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Welcome to Space Pioneers
Space Pioneers is an Australian registered organisation formed in 2011 to pursue active campaigning for a safe Earth and a sustainable human presence beyond Earth.
Virtual Worlds We are currently building a presence in three virtual worlds, Second Life, InWorldz and OSGrid, developing a form of 4-dimensional interactive web site, where we can build full-scale models of the future that we seek to describe. We are introducing a humanoid robot to our project in Second Life, called Eykona, who visitors will be able to communicate with.
Creating A Solar Civilization This document, first written in 2006 and revised in 2012, explores our vision for the future and we would be pleased to hear your views on the matters raised. The ideas explored in this document will be the basis for a longer writing project, which will be published on this web site as each chapter is completed.
Google Discussion If you would like to discuss the issues raised in Creating A Solar Civilization and other subjects that will arise, you may like to join our discussion group and have your say. We will be keenly reading all comments.
First Step The idea of First Step is the brainchild of Kim Peart, which sprang to mind beneath the stars by a campfire in 2006, as a way to remember the Moon landing at the same time it happened for the whole World in July 1969. If you would like to stop and remember First Step in July, find out the day and time when it happened in your part of the World and join us in remembering the first step by humanity onto another celestial world.
Giant Leap When Neil Armstrong stepped onto the Moon, he declared to a keenly listening world, “That’s one small step for man; one giant leap for mankind.” In the spirit of exploration and discovery, we invite one and all to participate in a Giant Leap discussion following First Step, where we can wonder about the next giant leap in space development and how soon this will happen? Giant Leap discussion could be over the kitchen table, in a café, at a local university, on the Internet or in the virtual worlds. If there is strong support for First Step and Giant Leap, a conference could be held to explore the best way forward for humanity among the stars.
Bifrost Campaign Ten people with a hard head for survival and a fierce heart for the stars can start a ball rolling, but we must inspire ten million people to participate in the vision to win back a safe Earth. By building a sustainable presence beyond Earth, people will see that we can survive and they will find the hope and confidence to solve any problem on Earth.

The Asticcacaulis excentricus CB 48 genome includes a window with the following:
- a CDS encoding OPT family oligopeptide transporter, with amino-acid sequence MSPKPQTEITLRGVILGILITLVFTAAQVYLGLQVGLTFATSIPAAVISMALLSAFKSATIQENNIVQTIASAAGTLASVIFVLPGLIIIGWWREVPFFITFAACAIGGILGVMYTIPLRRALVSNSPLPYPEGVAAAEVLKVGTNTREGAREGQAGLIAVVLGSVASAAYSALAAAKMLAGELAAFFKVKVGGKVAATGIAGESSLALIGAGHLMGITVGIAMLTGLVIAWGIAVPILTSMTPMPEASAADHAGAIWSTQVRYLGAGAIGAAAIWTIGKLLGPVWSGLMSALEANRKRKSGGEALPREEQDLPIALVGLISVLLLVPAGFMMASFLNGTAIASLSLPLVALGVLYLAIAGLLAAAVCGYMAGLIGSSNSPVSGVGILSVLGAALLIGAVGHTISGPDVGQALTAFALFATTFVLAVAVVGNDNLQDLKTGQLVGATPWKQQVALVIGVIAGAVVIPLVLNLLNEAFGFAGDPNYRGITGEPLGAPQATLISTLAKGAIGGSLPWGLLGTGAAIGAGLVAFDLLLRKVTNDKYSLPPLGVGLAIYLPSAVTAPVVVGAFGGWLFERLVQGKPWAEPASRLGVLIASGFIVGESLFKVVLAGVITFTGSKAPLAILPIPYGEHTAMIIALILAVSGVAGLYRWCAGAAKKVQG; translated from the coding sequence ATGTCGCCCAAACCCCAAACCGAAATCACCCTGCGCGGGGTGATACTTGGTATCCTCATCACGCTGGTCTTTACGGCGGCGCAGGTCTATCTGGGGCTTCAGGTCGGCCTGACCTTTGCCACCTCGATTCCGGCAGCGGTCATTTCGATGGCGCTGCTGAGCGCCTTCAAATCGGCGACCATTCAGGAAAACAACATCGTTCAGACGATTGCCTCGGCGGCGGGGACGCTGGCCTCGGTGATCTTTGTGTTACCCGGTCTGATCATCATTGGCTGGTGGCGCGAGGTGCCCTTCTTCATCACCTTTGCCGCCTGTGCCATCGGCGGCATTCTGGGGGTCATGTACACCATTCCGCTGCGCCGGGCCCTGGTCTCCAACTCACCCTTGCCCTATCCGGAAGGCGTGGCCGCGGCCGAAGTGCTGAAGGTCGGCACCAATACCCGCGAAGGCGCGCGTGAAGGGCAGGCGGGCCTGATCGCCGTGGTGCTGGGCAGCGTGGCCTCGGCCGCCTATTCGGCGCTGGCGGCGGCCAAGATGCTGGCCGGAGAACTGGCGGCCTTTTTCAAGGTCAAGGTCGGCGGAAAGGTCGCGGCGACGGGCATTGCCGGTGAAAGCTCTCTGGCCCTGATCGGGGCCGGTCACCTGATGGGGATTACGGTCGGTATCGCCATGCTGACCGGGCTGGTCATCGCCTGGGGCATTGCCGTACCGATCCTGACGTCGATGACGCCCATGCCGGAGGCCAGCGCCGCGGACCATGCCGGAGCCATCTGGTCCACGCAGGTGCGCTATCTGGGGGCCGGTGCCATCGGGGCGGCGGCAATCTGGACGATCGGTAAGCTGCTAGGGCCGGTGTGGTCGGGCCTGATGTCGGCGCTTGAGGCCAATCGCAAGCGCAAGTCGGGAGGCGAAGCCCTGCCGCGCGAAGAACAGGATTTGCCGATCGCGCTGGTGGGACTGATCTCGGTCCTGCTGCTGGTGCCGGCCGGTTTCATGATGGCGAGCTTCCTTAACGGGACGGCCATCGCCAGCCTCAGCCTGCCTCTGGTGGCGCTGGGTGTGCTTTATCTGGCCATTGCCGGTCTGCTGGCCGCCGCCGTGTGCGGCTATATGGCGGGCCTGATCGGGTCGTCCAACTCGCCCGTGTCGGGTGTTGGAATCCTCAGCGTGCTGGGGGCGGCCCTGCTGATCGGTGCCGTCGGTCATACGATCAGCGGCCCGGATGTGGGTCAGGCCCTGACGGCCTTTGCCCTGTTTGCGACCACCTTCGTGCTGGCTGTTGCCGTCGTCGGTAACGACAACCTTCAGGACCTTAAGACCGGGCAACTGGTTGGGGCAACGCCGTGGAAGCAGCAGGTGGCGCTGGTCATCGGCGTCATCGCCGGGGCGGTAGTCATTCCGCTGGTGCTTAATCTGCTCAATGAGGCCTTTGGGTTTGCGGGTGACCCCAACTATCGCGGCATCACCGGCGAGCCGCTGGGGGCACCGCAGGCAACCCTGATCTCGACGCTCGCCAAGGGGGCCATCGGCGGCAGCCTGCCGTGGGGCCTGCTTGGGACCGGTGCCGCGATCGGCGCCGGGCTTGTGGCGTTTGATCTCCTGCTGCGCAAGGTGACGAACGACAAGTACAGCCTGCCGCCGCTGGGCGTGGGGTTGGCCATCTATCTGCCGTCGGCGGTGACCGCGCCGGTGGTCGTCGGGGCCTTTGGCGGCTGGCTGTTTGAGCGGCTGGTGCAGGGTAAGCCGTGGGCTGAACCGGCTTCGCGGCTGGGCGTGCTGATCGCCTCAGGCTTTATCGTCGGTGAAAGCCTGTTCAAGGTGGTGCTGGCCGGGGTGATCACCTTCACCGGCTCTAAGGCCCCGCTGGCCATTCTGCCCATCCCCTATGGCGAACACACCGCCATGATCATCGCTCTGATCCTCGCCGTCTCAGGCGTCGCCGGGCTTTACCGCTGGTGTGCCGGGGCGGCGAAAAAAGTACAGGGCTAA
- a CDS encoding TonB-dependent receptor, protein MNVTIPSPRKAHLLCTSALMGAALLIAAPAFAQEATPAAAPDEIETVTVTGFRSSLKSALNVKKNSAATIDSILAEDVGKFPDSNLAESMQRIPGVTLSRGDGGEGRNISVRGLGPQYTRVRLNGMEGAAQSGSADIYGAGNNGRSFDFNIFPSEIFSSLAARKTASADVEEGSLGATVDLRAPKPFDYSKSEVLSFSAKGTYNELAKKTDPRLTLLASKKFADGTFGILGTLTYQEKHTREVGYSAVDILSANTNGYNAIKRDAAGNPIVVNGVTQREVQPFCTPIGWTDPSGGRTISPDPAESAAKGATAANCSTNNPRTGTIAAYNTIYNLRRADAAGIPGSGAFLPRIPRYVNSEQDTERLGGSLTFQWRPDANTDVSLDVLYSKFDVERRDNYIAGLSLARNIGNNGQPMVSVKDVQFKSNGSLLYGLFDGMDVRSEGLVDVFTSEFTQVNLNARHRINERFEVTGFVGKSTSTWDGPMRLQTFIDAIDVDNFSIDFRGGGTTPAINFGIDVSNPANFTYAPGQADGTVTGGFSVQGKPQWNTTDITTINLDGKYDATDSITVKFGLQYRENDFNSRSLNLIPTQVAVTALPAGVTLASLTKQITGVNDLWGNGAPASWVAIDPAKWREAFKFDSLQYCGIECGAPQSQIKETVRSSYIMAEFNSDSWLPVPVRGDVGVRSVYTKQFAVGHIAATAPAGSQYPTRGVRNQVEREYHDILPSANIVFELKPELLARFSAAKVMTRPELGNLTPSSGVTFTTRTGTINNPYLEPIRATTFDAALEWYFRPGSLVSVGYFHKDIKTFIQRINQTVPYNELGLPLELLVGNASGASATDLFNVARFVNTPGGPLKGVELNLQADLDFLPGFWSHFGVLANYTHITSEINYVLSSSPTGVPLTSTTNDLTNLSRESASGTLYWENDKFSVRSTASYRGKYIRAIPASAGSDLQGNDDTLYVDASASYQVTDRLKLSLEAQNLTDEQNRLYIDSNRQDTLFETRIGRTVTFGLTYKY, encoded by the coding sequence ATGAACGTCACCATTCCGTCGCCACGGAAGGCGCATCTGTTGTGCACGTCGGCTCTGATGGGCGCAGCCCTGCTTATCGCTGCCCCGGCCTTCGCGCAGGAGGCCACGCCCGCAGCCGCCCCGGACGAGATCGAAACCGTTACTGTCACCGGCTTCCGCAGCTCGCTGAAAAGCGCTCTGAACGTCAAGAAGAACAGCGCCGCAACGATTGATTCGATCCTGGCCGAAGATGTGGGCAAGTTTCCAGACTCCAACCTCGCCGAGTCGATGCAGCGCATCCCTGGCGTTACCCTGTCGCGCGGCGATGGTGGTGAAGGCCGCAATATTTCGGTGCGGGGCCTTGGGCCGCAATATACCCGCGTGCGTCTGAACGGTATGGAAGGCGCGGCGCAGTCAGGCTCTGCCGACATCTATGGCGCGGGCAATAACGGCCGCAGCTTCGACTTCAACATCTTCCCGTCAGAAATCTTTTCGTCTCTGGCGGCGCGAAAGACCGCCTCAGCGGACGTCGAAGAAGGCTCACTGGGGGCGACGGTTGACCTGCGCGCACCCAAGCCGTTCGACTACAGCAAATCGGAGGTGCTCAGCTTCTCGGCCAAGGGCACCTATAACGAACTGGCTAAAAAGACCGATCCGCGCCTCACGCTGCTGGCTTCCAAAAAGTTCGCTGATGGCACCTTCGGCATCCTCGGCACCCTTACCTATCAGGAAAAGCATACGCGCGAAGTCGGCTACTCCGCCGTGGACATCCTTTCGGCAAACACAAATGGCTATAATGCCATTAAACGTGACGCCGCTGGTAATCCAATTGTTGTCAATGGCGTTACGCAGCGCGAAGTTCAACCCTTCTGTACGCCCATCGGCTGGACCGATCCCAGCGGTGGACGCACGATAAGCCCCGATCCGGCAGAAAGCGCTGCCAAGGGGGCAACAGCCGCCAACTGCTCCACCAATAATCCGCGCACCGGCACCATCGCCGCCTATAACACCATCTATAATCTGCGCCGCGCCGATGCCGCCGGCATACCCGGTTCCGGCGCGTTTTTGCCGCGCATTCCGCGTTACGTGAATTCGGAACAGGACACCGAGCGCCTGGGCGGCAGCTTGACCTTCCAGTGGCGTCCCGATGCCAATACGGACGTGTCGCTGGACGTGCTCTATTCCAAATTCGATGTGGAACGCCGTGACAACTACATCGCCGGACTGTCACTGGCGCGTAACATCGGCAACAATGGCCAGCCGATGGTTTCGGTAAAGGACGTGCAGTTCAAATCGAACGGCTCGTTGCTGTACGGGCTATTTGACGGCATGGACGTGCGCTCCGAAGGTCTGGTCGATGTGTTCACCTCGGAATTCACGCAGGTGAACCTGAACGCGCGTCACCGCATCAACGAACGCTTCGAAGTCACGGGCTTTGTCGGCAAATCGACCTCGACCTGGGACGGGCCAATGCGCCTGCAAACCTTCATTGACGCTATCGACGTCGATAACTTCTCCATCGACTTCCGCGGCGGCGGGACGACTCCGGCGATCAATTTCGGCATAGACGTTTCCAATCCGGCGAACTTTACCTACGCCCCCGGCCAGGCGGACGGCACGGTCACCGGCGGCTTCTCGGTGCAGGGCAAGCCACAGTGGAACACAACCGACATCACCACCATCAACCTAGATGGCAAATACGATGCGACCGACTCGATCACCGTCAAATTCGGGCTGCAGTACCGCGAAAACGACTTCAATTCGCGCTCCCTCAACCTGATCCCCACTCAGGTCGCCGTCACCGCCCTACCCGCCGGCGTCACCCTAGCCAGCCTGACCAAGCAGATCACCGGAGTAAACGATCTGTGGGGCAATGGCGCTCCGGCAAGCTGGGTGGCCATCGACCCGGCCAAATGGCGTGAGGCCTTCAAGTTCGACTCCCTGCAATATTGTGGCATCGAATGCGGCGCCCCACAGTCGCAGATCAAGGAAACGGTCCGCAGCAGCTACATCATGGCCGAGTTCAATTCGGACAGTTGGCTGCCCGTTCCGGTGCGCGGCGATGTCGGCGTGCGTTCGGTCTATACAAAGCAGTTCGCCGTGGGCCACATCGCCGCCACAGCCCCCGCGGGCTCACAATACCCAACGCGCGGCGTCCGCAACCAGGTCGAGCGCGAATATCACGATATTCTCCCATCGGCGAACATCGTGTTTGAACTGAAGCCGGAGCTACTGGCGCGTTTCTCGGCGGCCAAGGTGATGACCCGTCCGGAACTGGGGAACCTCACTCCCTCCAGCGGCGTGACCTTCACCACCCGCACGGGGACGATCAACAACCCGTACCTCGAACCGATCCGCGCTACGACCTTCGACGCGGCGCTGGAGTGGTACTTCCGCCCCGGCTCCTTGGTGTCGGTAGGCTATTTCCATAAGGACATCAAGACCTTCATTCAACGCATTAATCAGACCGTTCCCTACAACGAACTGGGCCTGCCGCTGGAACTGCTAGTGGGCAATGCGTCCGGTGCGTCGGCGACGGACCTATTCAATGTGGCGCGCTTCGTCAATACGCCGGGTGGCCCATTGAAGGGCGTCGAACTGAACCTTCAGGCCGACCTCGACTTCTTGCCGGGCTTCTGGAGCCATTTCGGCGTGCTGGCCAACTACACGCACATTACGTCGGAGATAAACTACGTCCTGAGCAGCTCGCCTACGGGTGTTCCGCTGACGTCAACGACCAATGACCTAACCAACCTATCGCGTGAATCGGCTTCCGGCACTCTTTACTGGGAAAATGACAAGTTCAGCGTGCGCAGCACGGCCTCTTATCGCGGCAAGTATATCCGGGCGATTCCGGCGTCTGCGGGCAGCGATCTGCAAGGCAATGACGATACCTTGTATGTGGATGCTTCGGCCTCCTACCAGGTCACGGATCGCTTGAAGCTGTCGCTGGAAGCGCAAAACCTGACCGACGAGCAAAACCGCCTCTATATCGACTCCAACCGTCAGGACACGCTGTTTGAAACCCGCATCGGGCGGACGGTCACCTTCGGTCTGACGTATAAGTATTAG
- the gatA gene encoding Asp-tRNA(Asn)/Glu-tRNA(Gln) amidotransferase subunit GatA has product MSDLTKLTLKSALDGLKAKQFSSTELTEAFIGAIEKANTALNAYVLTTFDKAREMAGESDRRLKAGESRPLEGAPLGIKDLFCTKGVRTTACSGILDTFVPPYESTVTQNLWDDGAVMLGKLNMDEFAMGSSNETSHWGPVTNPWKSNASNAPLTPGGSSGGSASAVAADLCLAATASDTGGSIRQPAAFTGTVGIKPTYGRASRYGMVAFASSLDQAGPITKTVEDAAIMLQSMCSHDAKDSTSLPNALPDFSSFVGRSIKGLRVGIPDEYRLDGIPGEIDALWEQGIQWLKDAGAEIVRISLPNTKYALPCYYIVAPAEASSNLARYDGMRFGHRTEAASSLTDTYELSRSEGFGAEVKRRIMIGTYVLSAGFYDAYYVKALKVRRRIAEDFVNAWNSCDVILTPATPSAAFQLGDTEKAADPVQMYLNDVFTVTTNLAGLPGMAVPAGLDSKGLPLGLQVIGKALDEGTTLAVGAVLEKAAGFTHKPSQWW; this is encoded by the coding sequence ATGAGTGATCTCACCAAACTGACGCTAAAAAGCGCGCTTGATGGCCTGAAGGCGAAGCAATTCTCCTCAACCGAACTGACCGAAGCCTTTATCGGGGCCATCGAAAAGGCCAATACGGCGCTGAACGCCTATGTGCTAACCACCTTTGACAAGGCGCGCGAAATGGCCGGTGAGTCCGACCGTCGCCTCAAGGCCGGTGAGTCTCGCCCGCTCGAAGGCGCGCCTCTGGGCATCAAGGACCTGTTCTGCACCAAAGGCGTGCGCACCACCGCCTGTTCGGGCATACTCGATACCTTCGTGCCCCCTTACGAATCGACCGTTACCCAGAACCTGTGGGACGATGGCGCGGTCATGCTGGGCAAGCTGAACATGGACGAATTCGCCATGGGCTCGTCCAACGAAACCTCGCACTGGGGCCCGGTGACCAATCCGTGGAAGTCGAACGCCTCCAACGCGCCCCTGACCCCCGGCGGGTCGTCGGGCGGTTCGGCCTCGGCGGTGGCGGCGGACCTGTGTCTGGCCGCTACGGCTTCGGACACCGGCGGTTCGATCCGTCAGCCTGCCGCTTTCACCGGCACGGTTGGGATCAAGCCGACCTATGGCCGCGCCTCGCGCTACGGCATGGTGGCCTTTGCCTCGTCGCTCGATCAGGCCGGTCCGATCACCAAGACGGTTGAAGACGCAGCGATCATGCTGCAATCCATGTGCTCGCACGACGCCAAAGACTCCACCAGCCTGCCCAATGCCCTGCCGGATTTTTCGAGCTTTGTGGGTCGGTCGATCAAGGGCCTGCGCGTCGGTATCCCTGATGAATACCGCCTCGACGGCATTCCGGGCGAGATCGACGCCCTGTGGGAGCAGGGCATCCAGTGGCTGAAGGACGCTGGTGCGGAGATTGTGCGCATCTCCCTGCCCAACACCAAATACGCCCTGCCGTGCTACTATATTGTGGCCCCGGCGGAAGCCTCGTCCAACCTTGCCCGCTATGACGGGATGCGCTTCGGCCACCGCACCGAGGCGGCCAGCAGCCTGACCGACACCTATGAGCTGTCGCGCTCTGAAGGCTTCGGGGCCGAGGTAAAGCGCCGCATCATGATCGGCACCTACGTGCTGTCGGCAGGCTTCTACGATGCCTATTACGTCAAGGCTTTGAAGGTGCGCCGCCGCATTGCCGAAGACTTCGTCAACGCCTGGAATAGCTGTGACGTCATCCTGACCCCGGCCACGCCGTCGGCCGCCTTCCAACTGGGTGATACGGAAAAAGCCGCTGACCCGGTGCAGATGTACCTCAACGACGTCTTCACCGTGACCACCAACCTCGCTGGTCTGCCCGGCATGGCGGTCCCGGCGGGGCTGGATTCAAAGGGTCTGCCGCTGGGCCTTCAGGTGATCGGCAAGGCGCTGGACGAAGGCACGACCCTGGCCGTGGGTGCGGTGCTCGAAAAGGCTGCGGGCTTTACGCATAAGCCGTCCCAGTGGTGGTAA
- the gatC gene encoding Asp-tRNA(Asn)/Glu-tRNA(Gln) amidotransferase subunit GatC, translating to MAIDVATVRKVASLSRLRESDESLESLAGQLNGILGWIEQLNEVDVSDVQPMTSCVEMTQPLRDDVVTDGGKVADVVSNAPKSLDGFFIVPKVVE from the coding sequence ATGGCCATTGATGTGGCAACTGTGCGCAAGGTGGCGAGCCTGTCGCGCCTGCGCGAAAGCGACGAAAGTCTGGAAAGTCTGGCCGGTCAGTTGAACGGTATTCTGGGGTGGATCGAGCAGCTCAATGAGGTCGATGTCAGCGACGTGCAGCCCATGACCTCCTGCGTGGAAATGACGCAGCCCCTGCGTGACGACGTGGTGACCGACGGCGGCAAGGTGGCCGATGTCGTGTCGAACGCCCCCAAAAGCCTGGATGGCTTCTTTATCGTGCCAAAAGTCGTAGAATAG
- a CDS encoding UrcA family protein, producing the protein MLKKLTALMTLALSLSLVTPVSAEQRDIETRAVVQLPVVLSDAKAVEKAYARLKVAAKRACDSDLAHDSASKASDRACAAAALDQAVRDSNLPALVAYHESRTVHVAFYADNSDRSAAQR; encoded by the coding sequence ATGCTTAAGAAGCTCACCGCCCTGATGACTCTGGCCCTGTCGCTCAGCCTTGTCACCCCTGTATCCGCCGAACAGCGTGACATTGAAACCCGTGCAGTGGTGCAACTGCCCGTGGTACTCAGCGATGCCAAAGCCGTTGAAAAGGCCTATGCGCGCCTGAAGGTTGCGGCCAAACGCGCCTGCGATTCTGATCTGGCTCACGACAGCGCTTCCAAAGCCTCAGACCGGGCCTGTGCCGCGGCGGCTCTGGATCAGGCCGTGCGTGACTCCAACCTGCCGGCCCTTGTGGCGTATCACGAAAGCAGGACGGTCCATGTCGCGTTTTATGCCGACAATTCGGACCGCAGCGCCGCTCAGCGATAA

island Earth is our research branch for home planet issues.
Confidence I once asked a wise old English gentleman, whose name was Aubrey Barkeley but everyone called Bark, “What is the most important thing in life?” Ever swift with a reply, I was a little stunned to hear silence from the old white-haired man. Then he answered with a single word: “Confidence.” This was in Howrah, Tasmania, in 1972 and I still agree. Kim Peart
PO Box 1848
Qld 4558 Australia
To join our Google discussion group
~ send us an Email and we will send you an invite ~
When Apollo astronauts sailed around the Moon in 1968, they discovered the Earth rising before them, capturing an image that inspired a new environmental vision for our home planet. We could have followed the success of the Moon landings by building solar power stations in space and launching a new age for human society among the stars. Instead of making the transition to stellar energy from the Sun, we drilled ever deeper into the Earth for fossil fuel, which has now created an environmental crisis that threatens our future. We can avert disaster, by getting back to the future, building solar power stations in space and using stellar energy to win back a safe Earth. We would be investing in our cosmic survival insurance policy, which no advanced civilization should be allowed to run a planet without.
Who can imagine the power of the Sun, which formed from a cloud of stardust 4.6 billion years ago and will one day expand to the orbit of the Earth as a red giant star. Our planet, the only home of life in the Universe that we know of, sails like a starship through the cosmic ocean, where the energy of our Sun has powered life and created a precious fuel reserve of carbon energy.
In the same year that we saw the Earth from the Moon, Dr Peter Glaser proposed that we construct solar power stations in space, to access the unlimited energy of our star where the Sun never sets. When Neil Armstrong stepped onto the Moon in July 1969, anything seemed possible and it would only be a few years before an explorer from Earth stepped onto the surface of Mars.